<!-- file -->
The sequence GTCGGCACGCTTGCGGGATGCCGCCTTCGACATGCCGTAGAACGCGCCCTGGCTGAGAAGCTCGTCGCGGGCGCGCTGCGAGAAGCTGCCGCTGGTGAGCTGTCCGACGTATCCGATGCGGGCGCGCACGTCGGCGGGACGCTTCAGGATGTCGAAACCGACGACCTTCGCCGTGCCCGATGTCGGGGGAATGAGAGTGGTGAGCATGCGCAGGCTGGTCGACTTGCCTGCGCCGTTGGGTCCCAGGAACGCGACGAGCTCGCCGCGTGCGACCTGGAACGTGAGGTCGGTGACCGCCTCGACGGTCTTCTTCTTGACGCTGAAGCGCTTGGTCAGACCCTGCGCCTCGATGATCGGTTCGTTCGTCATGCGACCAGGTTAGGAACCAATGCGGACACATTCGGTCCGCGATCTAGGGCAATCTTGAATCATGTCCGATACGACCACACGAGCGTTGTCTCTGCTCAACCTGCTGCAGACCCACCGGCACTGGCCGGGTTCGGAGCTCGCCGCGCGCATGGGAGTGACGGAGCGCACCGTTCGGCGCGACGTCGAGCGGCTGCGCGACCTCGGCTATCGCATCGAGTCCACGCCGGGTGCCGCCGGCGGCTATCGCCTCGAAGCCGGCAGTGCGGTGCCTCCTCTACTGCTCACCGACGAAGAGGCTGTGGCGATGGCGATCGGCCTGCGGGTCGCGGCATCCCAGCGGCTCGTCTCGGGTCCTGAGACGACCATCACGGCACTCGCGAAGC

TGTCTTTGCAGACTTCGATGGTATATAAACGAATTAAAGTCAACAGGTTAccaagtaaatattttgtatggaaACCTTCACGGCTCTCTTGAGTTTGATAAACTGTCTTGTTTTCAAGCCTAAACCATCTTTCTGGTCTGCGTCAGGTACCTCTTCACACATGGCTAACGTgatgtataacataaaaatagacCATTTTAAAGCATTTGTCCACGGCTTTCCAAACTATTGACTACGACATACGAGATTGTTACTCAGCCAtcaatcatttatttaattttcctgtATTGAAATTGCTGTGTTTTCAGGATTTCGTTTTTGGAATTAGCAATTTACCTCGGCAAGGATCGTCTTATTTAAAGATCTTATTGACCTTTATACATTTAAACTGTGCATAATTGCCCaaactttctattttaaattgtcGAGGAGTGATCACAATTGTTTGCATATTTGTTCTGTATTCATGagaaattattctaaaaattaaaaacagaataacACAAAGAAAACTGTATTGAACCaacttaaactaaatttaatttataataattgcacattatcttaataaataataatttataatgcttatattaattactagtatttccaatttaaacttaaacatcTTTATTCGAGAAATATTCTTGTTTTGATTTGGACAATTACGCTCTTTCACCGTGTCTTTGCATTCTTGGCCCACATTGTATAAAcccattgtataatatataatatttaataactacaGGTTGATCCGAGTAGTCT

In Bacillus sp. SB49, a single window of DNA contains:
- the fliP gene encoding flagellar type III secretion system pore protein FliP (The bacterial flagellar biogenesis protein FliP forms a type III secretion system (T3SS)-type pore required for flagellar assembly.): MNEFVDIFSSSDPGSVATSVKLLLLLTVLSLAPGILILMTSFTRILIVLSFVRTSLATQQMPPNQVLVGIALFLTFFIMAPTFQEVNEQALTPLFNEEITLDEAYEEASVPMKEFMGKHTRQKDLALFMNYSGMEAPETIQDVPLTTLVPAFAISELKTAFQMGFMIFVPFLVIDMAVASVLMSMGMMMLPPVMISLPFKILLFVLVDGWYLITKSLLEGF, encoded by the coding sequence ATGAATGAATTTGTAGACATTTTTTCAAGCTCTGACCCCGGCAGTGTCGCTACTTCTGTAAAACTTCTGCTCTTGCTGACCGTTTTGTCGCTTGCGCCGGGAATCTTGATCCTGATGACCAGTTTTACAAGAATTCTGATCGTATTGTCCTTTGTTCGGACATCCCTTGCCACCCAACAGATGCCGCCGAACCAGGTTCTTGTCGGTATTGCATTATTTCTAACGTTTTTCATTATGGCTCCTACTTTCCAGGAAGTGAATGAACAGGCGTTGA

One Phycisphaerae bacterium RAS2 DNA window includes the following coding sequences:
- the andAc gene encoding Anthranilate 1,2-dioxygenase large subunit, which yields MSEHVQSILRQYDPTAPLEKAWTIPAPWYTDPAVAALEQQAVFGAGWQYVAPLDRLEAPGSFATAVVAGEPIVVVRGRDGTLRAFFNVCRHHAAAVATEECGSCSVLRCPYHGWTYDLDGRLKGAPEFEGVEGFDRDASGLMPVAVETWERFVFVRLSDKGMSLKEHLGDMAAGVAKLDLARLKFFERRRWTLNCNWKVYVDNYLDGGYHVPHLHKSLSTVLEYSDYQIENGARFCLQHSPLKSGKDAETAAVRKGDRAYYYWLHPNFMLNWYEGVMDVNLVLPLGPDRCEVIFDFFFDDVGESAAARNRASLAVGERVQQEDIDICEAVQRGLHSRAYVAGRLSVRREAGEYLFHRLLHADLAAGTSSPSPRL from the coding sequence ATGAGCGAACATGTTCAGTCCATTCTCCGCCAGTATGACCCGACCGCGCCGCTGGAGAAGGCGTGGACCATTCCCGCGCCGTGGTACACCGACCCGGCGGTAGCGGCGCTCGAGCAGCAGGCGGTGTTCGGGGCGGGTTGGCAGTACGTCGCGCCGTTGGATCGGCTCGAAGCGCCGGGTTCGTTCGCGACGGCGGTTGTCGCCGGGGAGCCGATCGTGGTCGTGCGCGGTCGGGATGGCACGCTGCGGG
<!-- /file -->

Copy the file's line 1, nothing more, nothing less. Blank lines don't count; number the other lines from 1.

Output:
The sequence GTCGGCACGCTTGCGGGATGCCGCCTTCGACATGCCGTAGAACGCGCCCTGGCTGAGAAGCTCGTCGCGGGCGCGCTGCGAGAAGCTGCCGCTGGTGAGCTGTCCGACGTATCCGATGCGGGCGCGCACGTCGGCGGGACGCTTCAGGATGTCGAAACCGACGACCTTCGCCGTGCCCGATGTCGGGGGAATGAGAGTGGTGAGCATGCGCAGGCTGGTCGACTTGCCTGCGCCGTTGGGTCCCAGGAACGCGACGAGCTCGCCGCGTGCGACCTGGAACGTGAGGTCGGTGACCGCCTCGACGGTCTTCTTCTTGACGCTGAAGCGCTTGGTCAGACCCTGCGCCTCGATGATCGGTTCGTTCGTCATGCGACCAGGTTAGGAACCAATGCGGACACATTCGGTCCGCGATCTAGGGCAATCTTGAATCATGTCCGATACGACCACACGAGCGTTGTCTCTGCTCAACCTGCTGCAGACCCACCGGCACTGGCCGGGTTCGGAGCTCGCCGCGCGCATGGGAGTGACGGAGCGCACCGTTCGGCGCGACGTCGAGCGGCTGCGCGACCTCGGCTATCGCATCGAGTCCACGCCGGGTGCCGCCGGCGGCTATCGCCTCGAAGCCGGCAGTGCGGTGCCTCCTCTACTGCTCACCGACGAAGAGGCTGTGGCGATGGCGATCGGCCTGCGGGTCGCGGCATCCCAGCGGCTCGTCTCGGGTCCTGAGACGACCATCACGGCACTCGCGAAGC